The Taylor County news and the Butler herald. (Butler, Ga.) 1962-current, September 07, 1962, Image 6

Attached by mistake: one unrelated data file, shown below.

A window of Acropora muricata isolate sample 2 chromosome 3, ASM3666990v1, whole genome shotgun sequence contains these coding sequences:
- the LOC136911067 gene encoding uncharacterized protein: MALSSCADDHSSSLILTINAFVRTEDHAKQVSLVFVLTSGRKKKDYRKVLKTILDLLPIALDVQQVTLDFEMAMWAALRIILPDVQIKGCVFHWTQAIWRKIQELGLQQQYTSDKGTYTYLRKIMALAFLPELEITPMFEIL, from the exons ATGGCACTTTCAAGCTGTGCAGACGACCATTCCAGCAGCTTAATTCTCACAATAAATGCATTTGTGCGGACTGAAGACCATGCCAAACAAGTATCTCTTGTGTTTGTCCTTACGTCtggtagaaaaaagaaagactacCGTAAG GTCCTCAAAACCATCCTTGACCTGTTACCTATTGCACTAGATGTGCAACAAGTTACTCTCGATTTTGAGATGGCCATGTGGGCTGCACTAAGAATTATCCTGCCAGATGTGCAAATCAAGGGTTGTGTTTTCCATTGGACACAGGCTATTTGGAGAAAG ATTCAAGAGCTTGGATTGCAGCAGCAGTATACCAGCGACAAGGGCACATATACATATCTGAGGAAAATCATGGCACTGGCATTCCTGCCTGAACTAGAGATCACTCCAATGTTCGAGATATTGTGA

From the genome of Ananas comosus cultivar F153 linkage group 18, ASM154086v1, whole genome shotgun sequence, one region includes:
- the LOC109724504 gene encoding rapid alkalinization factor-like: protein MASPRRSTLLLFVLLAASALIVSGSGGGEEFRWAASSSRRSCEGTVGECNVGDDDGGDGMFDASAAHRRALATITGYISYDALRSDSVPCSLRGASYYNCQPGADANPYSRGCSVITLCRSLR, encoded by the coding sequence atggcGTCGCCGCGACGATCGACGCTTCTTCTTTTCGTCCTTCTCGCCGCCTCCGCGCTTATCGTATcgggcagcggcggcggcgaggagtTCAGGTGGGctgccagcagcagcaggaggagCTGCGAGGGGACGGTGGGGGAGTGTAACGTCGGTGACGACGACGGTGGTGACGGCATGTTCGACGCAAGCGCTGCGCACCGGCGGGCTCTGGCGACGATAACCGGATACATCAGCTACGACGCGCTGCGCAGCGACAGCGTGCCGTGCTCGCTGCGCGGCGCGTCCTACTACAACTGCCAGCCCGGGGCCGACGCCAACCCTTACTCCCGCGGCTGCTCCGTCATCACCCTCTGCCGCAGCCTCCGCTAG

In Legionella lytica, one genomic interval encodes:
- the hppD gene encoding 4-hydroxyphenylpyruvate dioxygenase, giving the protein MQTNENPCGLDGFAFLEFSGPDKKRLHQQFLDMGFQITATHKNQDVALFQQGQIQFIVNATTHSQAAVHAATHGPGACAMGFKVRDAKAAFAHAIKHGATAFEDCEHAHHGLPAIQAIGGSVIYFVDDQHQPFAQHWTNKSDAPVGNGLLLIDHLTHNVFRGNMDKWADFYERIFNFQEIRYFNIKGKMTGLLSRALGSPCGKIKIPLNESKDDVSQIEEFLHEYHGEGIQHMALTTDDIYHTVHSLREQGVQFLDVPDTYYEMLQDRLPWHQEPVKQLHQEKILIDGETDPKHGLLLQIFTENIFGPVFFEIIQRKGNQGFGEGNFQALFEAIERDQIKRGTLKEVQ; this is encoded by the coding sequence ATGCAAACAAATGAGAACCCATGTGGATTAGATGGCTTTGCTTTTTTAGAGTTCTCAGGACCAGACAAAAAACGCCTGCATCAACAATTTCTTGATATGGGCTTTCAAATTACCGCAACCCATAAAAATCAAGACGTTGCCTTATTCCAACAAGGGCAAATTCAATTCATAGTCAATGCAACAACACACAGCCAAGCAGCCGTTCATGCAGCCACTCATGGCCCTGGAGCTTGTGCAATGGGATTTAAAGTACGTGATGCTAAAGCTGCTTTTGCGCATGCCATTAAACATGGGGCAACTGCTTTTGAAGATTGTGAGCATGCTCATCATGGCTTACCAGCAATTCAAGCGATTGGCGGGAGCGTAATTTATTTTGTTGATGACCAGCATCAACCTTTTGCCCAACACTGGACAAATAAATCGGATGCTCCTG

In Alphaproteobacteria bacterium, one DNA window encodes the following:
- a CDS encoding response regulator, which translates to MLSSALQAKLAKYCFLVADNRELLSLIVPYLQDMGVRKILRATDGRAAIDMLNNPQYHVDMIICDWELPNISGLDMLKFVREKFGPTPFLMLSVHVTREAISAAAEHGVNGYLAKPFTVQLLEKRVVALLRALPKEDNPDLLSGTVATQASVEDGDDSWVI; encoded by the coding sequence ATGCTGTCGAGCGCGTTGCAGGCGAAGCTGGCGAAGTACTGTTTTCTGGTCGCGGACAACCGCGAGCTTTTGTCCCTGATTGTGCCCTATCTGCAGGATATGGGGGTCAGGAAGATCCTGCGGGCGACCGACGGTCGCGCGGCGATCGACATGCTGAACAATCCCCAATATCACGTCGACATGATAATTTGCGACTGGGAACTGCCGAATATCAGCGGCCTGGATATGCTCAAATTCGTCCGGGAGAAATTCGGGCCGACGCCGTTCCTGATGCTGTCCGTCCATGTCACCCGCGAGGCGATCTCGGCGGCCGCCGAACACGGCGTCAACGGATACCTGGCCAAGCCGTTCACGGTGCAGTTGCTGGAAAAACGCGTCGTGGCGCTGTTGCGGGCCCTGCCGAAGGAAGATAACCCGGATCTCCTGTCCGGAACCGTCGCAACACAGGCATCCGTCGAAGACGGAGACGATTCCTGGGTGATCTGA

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fr The Taylor County (Ga.) News, Friday, August 31, 1962 Practical Family Living MATTRESS MATTERS By AVA D. RODGERS Extension Home Furnishings and Art Specialist University dk.Otorgla College of Agriculture Mattresses are an important item in any nome furnishings budget. But young and old, those who buy them know far too little about mattresses and springs. Maybe this check list will help you if you are in the market for a new mattress. Length should be at least six or eight inches more than the height of the person. The stand ard length is 75 inches. Should , ours be longer? Width needed for an adult is a minimum of 39 inches. A double bed allows only 27 inches per person, the same width as a standard baby crib. Should you choose twins beds or an extra wide one? Softness or firmness is an Individual preference. Play "Goldilocks” and actually lay down on the bed to find the mat tress "just right" for you. You can’t Judge by sitting on edge. A good mattress is firm but resilient. It supports the body evenly. These are things one can actually check when shopping for a mattress. There are other facts it is well to know so you can interpret what the salesman tells you. springs are the backbone of innerspring mattresses--not the number of springs but the gauge of wire and number of turns put in a coil. In the coil construction the ratio of the top and bottom coils to the center will influence the life of the mattress. Although large outer and small inner diameters may feel nice and soft at first, they are not durable. In a six-turn or hour glass shaped coil, the tip and bottom turns provide resilience; the inner turns afford firmness. On top of the springs should be several layers of padding. The first one is usually of bur lap and it sometimes has a wire meshing woven through it. This keeps the second layer, sisal, from working down into the spring unit. It is further cush ioned with layers of felted cotton and curled hair or other materi al such as shredded or solid sheets of foam—either synthe tic or natural. This whole unit or "sand wich" is placed in a fabric known as ticking. Ticking may be tufted quilted or smooth. Tufting is now more often done with buttons than raw cotton tufts and quilting is better look ing and more comfortable. Smooth finishes are best and most easily judged. In addition to the mattress, box springs are ordinarily used in our homes today. The bed spring is really the foundation on which you sleep. It supplies about one-third of the total resiliency when used with an innerspring mattress and more when used with solid types. Coils of a box spring are mounted on a wood or metal base and covered with a cush ion of several layers of padding very much like the mattress had. Ticking usually matches the mattress, too. The springs may be of the same number and gauge as the mattress or they may be made slightly firmer where less resiliency is de sired. Mattress and springs usually contain very similar materials and the cost for each is similar. A good mattress with normal wear and care may be expected to last 10 years. Is yours living on borrowed time? SUBSCRIBE TO THE NEWS Please enter my subscription tp The Taylor County News. Enclosed Is $ for years subscription. NAME ADDRESS CITY • SUBSCRIPTION RATE IS $3 A YEAR WANT TO BUY All kinds of rattlesnakes, bull, goph er, rat, king, coral, cotton mouth moc casins, rainbow and indigo snakes. Must be alive A'SBURY McCANTS, Butler, Ga. Company C Roster From May, 1862 CMOPANY C. ROSTER, MAY, 1862 (ED. NOTE: The following article was copied from an Atlanta paper, published about 90 or 95 years ago.) Roster of Company C, 59th Regiment, Georgia Volunteers, organized at Butler, Taylor County, Georgia, May 4, 1862. Captain W. H. Fickling was never wounded and was pro moted to major 59th Ga. Regt. October, 1864. First Lieutenant W. L. Wall VOICE OF THE PEOPLE THE EDITOR The Editor Butler Herald Well, it’s almost that time again, Sept. 12, this year’s great popularity contest. The tree candidates of our county who are running to represent you and 1, the voters of Taylor County, in the General Assembly. Do they have a platform? Have you heard the real issues discussed by them? What are their views on the reappor tionment issue? The most im portant legislation in Georgia history since Reconstruction days? Are they going to fol low the lead of Ernie Vandiver, Joe Underwood, the Mayor of Atlanta or the governor of our state, whoever that might be? Or are they going to repre sent the voters of Taylor Coun ty and vote on this issue and all others as the people of Taylor County desire? Not the people of Atlanta - but the residents of Butler, Reyn olds, Howard, Mauk, Taylor Mill and all the other commu nities of this county. After all, the representative is elected by the people of Taylor Coun ty and the people of Taylor County are entitled to be repre sented as they so desire. ALBERT F. GUINN 'Nazarene Youth College Bound The members ot the Naza rene Church had a cook out supper in the spacious back yard of the Roy Bohlers on Monday afternoon. The occa sion was to honor Larry Al in agren who will be leaving soon for college. He will study Pharmacy at the University of Georgia at Albany. After sup per the group presented him with a number of useful gifts. Other members of the church who will attend college this year are Miss Helen Bohler, Macon Hospital School of Nurs ing, Macon, Georgia; and Miss Wilhelmina Neisler, Trevecca Nazarene College, Nashville, Tenn. Sparky says: If Rre Strikes Your Home... GIT OUT of the house the minute you discover it or smell smoke! ALWAYS be ready to use different escape routes from any room in your house! TIST doors before opening. If doors are hot, block them with furniture or wet mattresses to keep out smoke and gases. Get out another way! NEVER jump from upper-story windows except as a last resort! Wait for firemen. HOLD your breath if you have to make a dash through smoke and flame! REMEMBER, the air is usually better near the floor in a smoke-filled room! CALL the fire department at once! They know how to fight fire. Don’t waste your time or your life trying to fight a fire, unless it’s so small you’re sure you can control it with the right extinguisher. DON’T ever go back to a burning building for any reason! Smoke and fire gases from even the smallest fire can be deadly. GET medical treatment at once, if you’re burned or exposed to fire and smoke! Seemingly minor burns or smoke inhalation can have fatal results. DON'T GIVE HUE » PLACE TO START! Mi Mh Good housekeeping lesson to learn earlys Only Electricity Provides Flameless Water Heating Modern mothers teach their daughters; The more hot water you need, the more you need a quick-recovery electric water heater. It supplies gallons and gallons of hot water without combustion. No by-products. No fumes. No soot. No noise. No heat wasted up a vent or flue. (Because there is no flue, your electric water heater goes where you want it —even in a clothes closet or under the stairs.) The electric water heater has a long life. Electric units work only when needed to heat water. No continuous expenditure of energy, no flame to deteriorate metal surfaces. •Special rates can make the cost amazingly low. Ask us how. Then make an electric water heater your next step toward total- electric living. You’ll be glad you did. Auk how we eun pay up to $200 toward wiring your home so you can live better electrically. GEORGIA POWER COMPARY NO NEWS ACCEPTED AFTER 6 P.M. TUESDAY YOUNG PECAN TREES Young pecan trees need a lot of attention during their first years after transplanting, says Extension Horticulturist R. L. Livingston. This fall the owner should make sure the tree receives about five gallons of water every seven to ten days. A good mulching of the tree will help conserve moisture. * * * HOUSEWIFE HAS BIG CHOICE Some supermarkets offer as many as 5,000 different foods. These items appear in various degrees of preparation—fresh, canned, frozen, concentrated, dehydrated, ready-mixed, ready-to-serve or in heat-and- serve form, according to Ex tension marketing specialists. was wounded at Fussel’s Mill, Va., June, 1864. Second Lieutenant J. R. S, White was never wounded. Third Lieutenant W« T. Ell— iston was killed accidentally at Macon, Ga., June, 1862. First Sergeant T. J. Wind ham was wounded on the Wil- wiamsburg Road, Va., October 1864; elected third lieutenat June, 1862. Second Lieutenant S. D. Rogers died from sickness in North Carolina, September, 1862. Third Sergeant J. R. Hollis was never wounded. Fourth Sergeant Charles Mulkey was wounded at Gettys burg, July 3, 1863. Fifth Sergeant Joseph Clark was killed at the Wilderness, May, 1864. First Corporal H. H, Stur divant was never wounded. Second Corporal S. K. John son was transferred to the Sixth Georgia Regiment, September, 1863. Third Corporal James Garrett was kille at Gettys burg, July 3, 1863. Fourth Corporal J. J. Theus was never wounded; captured at Spottsylvania, May 1864; sent to Fort Delaware prison, and paroled March 1865. Drew Amerson was killed at Spottsylvania, May 12, 1864. Jack Adams was killed at the Wilderness, May 3, 1864. Wm. Anderson was never wounded. M. C. Anthony was killed at Spottsylvania, May 12, 1864. Thos. Askew (butcher), was never wounded. A. M. Brooks was killed at Knoxville, Tenn., February, 1864. W. J. Byrd died from sick ness at Macon, Ga., July 1862. W. F. Brasington was never v/ounded. J. Bradley died from sick ness at Drewy’s Bluff, Va., April 1863. Zach Boothe was never wounded. W. S. Brewer was wounded at Gettysburg, July 3, 1863. Carey Barfield (color bearer) was wounded at Gettysburg, July 3, 1863. Eli Bradley died from sick ness at Richmond, Va., 1863. H. H. Caldwell was never wounded. W. M. Coulter was wounded at FunkStown, Md. , July, 1863. Ed Coulter died from sick ness at Petersburg, Va., April, 1865. John Casy was never wond- ed. Monroe Duke was killed at’ Gettysburg, July 3, 1863. J. M. Duke was never wounded. J. T. Dixon was never wound ed. John Dixon died at Richmond, Va., June, 1863. Jacob Ellison was wound ed at Ream’s Station, Va., Au gust, 1864. A. S. Fagin was never wounded. H. H. Giles was wounded at Gettsburg, July 1863. J. J. Harris was elected or derly sergeant, May, 1863; nev er wounded. C. C. Hays was never woun ded. Elias Hortman was killed at Bermuda Hundred, Va., August, 1864. James Hortman was never wounded. H. H. Hill was never wound ed. Teague Hill was never wound ed. Roland Hudson was killed at Gettysburg, July, 1863. J. A. Hobbs died from sick ness at Drewry’s Bluff, Va., 1863. Arch Hunter was never woun ded. J. L. Hudson was wounded at Reams Station, Va., August, 1864. L. Hobbs died from sickness at Drewry’s Bluff, Va., in Feb ruary, 1863. Wiley Hunt was killed at Get tysburg, July 3, 1863. H. Hill was never wounded. B. F. Ingram was wounded at Wildelrness in May, 1864, which caused his death. Patrick Kennedy was killed at Gettysburg in July, 1863. J. H. McElmurray was never wounded. McGee Georgia) Bibb (from was never (from Bibb was never Elijah County, wounded. Job McGee County, Georgia) wounded. R. S. Moore was never wounded. William Montgomery was never wounded. J. J. B. McCants died from sickness at Richmond, Va., in March 1863. J. G. McCounts (teami. er) was never wounded. W. W. Nail was discharged in 1863. John Peacock was discharged in 1863. Asa Peacock was never woun ded. J. Pope (from Box Springs, Talbot county) was never woun ded. D. C. Parkswas neverwound- ed. Hiram Parks was never wounded. R. E. Pridgeon died from sickness at Macon, Ga. injune, 1862. J. Revel died in prison at Ft. Delaware. Tobe Revel was killed at Deep Bottom, Va., in July, 1864. G. A. Renfroe was never wounded; discharged in March, 1863. John Ritte (Frenchman from Macon, Ga.)was never wounded. T. W. Shiner was lied at Wilderness, May, 1864. H. G. Taunton was never wounded. Ed. Turner was never wound ed. W. H. Theus was killed at Spottsylvania, May 12, 1864. R. A. Theus was never wounded. T. B. Theus was never wound ed. A. R. Theus died from sL ness at Richmond, Va., March 1864. S. F. Theus was killed at Spottsylvania, May, 1864. J. A. Watson was never wounded. Coot Watson was never wounded. J. B. Windham was killed at Spottsylvania, May 12, 1864. James Windham died from sickness at Richmond, Va., June,1863. T. M, Windham was never Wihdham was never wounded. Jere wounded. George Whatley died from sickness December, 1862. James Wainwright was wounded at Funkstown, Md., July, 1863. Daniel Worsham was never wounded. Willis Warren was never wounded. W. B. Watkins died from sickness, Febrauary, 1863. W. A. Williamson was never wounded. J. L Wilchar discharged at Macon, Ga., 1862. L. W. Wall died from sick ness at Richmond, Va., March 1863. Peter Wall was wounded at Wilderness, May, 1864. JOSHUA J. HARRIS J. J. THEUS T. B. THEUS Brewer’s Building Construction For Free Estimates On: New Buildings-Repairs-Extro Rooms Septic Tanks—Roof Repairs- New Roofs CALL UN 2-3543 FLOYD A. BREWER, Owner Rupert Georgia MORTGAGE LOANS TO PAY FOR CONSTRUCTION AND TO REFINANCE • HOMES • COMMERCIAL PROPERTY • FARM HOMES Anticipated Rate of Dividend AVz /o Per Annum for Last Half of 1962 SECURITY FEDERAL SAVINGS AND LOAN ASSOCIATION PERRY, GA. Phone GA 9-1522 FT. VALLEY, GA. Phone E25-E221 Malcolm Reese, Secty.-Treas. William B. Skipworth, Jr. Candidate Superior Court Judge Chattahoochee Judicial Circuit SKIPWORTH has the Experience— SKIPWORTH has Mature Judgment^* SKIPWORTH has Human Understanding- These Are The Qualifications You Should Leek Nr WHEN YOU VOTE FOR JUDGE OF THE SUPERIOR COURT SEPTEMBER 12th VOTE FOR WILLIAM B. SKIPWORTH Jr. for Justice, Integrity, Understanding (Paid Political Adv.J